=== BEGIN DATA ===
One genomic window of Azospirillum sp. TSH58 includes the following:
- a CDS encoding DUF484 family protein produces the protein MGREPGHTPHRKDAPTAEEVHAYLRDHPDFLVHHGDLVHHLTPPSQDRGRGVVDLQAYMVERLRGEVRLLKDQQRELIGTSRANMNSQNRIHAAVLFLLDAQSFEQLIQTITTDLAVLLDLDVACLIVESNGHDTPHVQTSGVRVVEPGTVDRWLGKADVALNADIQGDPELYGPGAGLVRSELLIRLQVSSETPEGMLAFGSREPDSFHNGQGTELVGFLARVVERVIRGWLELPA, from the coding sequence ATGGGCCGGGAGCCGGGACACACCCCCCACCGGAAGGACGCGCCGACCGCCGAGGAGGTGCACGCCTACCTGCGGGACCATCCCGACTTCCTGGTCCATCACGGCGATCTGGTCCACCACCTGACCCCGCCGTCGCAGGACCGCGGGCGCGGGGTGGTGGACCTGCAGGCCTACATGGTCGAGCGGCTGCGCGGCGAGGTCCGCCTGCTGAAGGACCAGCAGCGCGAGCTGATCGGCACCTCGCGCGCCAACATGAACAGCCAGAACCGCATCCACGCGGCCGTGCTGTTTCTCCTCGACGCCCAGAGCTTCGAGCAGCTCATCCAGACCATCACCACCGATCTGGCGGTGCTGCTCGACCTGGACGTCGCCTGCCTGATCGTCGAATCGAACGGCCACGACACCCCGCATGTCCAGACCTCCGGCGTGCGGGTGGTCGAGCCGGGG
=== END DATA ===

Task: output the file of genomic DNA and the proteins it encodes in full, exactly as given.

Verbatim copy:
One genomic window of Azospirillum sp. TSH58 includes the following:
- a CDS encoding DUF484 family protein produces the protein MGREPGHTPHRKDAPTAEEVHAYLRDHPDFLVHHGDLVHHLTPPSQDRGRGVVDLQAYMVERLRGEVRLLKDQQRELIGTSRANMNSQNRIHAAVLFLLDAQSFEQLIQTITTDLAVLLDLDVACLIVESNGHDTPHVQTSGVRVVEPGTVDRWLGKADVALNADIQGDPELYGPGAGLVRSELLIRLQVSSETPEGMLAFGSREPDSFHNGQGTELVGFLARVVERVIRGWLELPA, from the coding sequence ATGGGCCGGGAGCCGGGACACACCCCCCACCGGAAGGACGCGCCGACCGCCGAGGAGGTGCACGCCTACCTGCGGGACCATCCCGACTTCCTGGTCCATCACGGCGATCTGGTCCACCACCTGACCCCGCCGTCGCAGGACCGCGGGCGCGGGGTGGTGGACCTGCAGGCCTACATGGTCGAGCGGCTGCGCGGCGAGGTCCGCCTGCTGAAGGACCAGCAGCGCGAGCTGATCGGCACCTCGCGCGCCAACATGAACAGCCAGAACCGCATCCACGCGGCCGTGCTGTTTCTCCTCGACGCCCAGAGCTTCGAGCAGCTCATCCAGACCATCACCACCGATCTGGCGGTGCTGCTCGACCTGGACGTCGCCTGCCTGATCGTCGAATCGAACGGCCACGACACCCCGCATGTCCAGACCTCCGGCGTGCGGGTGGTCGAGCCGGGG